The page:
care (n.) Look up care at
Old English caru, cearu "sorrow, anxiety, grief," also "burdens of mind; serious mental attention," from Proto-Germanic *karo "lament; grief, care" (see care (v.)). Different sense evolution in related Dutch karig "scanty, frugal," German karg "stingy, scanty." The sense development in English is from "cry" to "lamentation" to "grief." Meaning "charge, oversight, protection" is attested c. 1400, the sense in care of in addressing. To take care of "take in hand, do" is from 1580s.
care (v.) Look up care at
Old English carian, cearian "be anxious, grieve; to feel concern or interest," from Proto-Germanic *karo- "lament," hence "grief, care" (cognates: Old High German charon "to lament," Old Saxon karon "to care, to sorrow"), from Proto-Germanic *karo (cognates: Old Saxon kara "sorrow;" Old High German chara "wail, lament;" Gothic kara "sorrow, trouble, care;" German Karfreitag "Good Friday"), from PIE root *gar- "cry out, call, scream" (cognates: Irish gairm "shout, cry, call;" see garrulous). OED emphasizes that it is in "no way related to L. cura." Related: Cared; caring. Positive senses, such as "have an inclination" (1550s); "have fondness for" (1520s) seem to have developed later as mirrors to the earlier negative ones.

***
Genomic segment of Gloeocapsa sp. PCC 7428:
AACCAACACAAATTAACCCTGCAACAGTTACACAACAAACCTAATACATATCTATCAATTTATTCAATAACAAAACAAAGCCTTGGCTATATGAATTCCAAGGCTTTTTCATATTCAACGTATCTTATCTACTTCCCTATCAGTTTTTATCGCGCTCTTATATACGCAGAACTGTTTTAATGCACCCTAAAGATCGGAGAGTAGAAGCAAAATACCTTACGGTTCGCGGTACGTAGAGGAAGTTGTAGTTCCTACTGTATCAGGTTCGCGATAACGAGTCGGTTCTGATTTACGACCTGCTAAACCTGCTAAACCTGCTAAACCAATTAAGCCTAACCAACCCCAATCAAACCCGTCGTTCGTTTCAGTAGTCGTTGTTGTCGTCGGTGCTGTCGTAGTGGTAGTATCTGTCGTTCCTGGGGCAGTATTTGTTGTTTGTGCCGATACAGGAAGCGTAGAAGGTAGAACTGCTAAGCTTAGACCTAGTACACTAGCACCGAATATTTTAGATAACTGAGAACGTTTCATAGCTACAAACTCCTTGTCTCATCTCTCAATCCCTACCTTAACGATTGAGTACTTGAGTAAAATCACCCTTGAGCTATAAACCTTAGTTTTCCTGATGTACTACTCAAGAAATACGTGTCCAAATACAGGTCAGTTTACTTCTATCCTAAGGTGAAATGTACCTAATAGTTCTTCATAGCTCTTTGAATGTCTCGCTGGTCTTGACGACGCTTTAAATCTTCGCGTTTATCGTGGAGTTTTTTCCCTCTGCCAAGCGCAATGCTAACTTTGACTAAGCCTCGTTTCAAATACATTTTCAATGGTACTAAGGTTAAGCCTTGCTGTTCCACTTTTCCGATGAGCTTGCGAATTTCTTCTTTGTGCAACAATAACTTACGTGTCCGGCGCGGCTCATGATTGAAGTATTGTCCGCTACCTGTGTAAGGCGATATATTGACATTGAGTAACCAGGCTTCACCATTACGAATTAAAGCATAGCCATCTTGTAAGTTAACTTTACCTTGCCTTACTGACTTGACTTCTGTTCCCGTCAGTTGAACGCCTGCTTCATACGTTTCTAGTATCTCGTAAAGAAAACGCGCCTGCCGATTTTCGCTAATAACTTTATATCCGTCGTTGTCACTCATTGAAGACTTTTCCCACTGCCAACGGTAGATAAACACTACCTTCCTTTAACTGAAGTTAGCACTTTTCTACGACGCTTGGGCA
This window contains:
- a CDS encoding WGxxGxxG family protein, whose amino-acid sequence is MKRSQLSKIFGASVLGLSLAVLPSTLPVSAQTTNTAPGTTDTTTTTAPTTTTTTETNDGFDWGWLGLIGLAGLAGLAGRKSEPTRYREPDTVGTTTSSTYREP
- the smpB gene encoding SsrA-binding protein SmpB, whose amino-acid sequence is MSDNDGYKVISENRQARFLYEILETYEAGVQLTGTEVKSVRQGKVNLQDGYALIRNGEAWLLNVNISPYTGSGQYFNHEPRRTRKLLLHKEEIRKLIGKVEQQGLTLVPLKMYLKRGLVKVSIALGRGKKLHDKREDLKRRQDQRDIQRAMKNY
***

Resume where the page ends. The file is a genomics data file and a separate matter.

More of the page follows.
To not care as a negative dismissal is attested from mid-13c. Phrase couldn't care less is from 1946; could care less in the same sense (with an understood negative) is from 1957. Care also figures in many "similies of indifference" in the form don't care a _____, with the blank filled by fig, pin, button, cent, straw, rush, point, farthing, snap, etc., etc.